So I have a question for you. What problems do you have when trying to explain when something happens?
Hi, phrasemix. It's @rhb4.
It is generally said that the present perfect, the present progressive and the 'future tense' are hard to understand for Japanese. I think so, too.
Firstly, the present perfect doesn't have a precise Japanese word in translation. It's translated as '現在完了', which literally means 'present completion', but it often makes it very difficult for the learners to grasp its meaning. So they can't figure out whether it refers to the present or to the past.
Secondly, the present progressive is usually explained in a way that it expresses someone or something is 'in the middle of doing something.' That's a correct explanation, but not enough.
As you know, the present progressive can be used for many other expressions. That is, repeated events in temporary contexts, progress of change, regular but not planned actions with indefinite frequency adverbs (such as always, constantly and forever) , actions in the near future and politeness.
Despite of its varieties, most of the learners consider them as exceptional uses of this tense, because they don't mean 'in the middle of doing something'. Actually, the tenses represent a contrast of temporal references, but in reality the perfect and the progressive are not the tenses but aspects.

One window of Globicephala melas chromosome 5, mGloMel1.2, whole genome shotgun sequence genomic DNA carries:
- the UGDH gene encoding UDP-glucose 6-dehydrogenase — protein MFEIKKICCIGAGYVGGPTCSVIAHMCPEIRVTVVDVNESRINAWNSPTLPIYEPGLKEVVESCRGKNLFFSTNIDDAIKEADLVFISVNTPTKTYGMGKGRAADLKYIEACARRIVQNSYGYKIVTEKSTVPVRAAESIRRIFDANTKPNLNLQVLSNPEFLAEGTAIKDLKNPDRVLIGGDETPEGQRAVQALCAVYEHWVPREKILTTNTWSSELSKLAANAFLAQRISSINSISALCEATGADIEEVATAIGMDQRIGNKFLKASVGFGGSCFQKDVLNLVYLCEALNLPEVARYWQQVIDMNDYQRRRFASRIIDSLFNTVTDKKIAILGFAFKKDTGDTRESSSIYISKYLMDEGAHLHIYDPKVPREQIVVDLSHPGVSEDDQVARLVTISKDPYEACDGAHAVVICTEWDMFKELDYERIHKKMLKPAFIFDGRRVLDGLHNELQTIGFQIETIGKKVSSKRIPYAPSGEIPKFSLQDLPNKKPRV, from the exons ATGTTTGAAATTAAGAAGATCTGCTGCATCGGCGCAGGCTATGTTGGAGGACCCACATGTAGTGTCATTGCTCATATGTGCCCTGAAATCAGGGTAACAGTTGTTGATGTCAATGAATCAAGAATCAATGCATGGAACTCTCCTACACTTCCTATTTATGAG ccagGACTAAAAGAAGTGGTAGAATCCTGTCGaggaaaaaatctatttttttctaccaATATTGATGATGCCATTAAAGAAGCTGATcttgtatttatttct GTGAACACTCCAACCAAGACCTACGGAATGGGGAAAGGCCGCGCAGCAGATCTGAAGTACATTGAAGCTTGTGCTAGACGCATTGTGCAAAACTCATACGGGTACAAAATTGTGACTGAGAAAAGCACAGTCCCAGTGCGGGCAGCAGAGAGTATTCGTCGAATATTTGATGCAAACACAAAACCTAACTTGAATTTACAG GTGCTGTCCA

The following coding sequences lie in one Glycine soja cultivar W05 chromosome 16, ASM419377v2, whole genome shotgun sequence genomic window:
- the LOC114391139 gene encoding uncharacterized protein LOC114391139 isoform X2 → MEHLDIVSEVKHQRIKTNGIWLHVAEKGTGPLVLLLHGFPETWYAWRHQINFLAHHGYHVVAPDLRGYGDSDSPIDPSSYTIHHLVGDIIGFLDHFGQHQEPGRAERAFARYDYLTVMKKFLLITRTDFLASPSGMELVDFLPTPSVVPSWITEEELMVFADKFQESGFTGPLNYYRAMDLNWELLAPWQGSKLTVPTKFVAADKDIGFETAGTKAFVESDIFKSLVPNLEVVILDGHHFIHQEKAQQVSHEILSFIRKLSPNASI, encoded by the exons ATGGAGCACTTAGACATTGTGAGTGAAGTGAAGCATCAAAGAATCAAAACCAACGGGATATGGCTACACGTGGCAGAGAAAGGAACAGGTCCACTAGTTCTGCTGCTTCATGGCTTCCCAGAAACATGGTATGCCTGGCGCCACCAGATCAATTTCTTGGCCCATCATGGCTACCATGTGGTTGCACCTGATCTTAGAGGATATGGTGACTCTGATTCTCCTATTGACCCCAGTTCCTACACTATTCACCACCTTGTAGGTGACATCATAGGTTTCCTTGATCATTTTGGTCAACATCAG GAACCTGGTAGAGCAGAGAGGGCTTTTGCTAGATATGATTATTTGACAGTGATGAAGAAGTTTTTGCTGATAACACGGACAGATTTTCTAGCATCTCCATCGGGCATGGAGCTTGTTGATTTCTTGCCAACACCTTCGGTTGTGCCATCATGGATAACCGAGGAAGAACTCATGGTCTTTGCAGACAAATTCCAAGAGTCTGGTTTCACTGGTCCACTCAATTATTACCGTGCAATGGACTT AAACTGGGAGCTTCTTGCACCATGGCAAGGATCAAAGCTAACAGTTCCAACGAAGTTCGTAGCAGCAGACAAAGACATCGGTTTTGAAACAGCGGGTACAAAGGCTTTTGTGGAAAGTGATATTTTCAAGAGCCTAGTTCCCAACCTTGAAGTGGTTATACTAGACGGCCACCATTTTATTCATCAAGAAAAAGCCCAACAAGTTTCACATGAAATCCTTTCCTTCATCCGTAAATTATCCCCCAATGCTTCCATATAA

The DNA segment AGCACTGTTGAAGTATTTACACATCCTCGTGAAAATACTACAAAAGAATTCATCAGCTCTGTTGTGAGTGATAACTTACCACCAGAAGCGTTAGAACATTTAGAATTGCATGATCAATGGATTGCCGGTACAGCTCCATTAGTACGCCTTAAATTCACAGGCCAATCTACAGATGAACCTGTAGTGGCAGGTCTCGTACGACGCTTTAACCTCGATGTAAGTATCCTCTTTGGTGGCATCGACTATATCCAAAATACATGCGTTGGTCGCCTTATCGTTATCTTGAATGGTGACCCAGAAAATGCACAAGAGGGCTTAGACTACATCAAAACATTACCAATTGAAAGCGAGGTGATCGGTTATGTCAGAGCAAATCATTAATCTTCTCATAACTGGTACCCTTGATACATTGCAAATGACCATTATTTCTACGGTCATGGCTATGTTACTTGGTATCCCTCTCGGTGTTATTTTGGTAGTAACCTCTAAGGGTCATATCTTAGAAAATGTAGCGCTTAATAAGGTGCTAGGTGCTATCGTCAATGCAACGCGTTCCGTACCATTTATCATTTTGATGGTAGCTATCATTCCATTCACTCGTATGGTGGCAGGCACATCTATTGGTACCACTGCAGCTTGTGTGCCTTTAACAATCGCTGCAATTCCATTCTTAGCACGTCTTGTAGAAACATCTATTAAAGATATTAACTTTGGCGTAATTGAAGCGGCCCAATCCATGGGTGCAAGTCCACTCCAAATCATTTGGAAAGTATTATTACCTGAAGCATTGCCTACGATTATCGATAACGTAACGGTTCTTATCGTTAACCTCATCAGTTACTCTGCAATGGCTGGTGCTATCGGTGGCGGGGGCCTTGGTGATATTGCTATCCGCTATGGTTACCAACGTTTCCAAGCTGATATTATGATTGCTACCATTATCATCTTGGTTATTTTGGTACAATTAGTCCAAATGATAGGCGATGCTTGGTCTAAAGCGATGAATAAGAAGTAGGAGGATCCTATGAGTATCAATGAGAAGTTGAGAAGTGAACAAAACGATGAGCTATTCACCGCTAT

As a result, many Japanese learners have been struggling against this two 'tenses' and it's still hard to get the point even now.
Thirdly, 'the future tense' is also complicated. One of the most common errors is the constant over-use of 'will'. One of the reasons is that the meanings of 'will' are secondary to time meanings.
Just in my view, 'will' is NOT a tense but a modal verb which has two main functions. One is expressing speaker's volition, another their prediction or deduction.
We should be aware of the fact that 'future tense' sentences don't necessarily have to involve 'the time'. For example, 'I will never forget it'. This sentence doesn't express 'the time', does it? I think it's just one's volition.
After all, the learner's confusion around the tenses is mostly caused by their notions. They generally believe that the tenses are mainly used to express the time references of an event or an action. It might be true, but it's not enough to understand the tenses.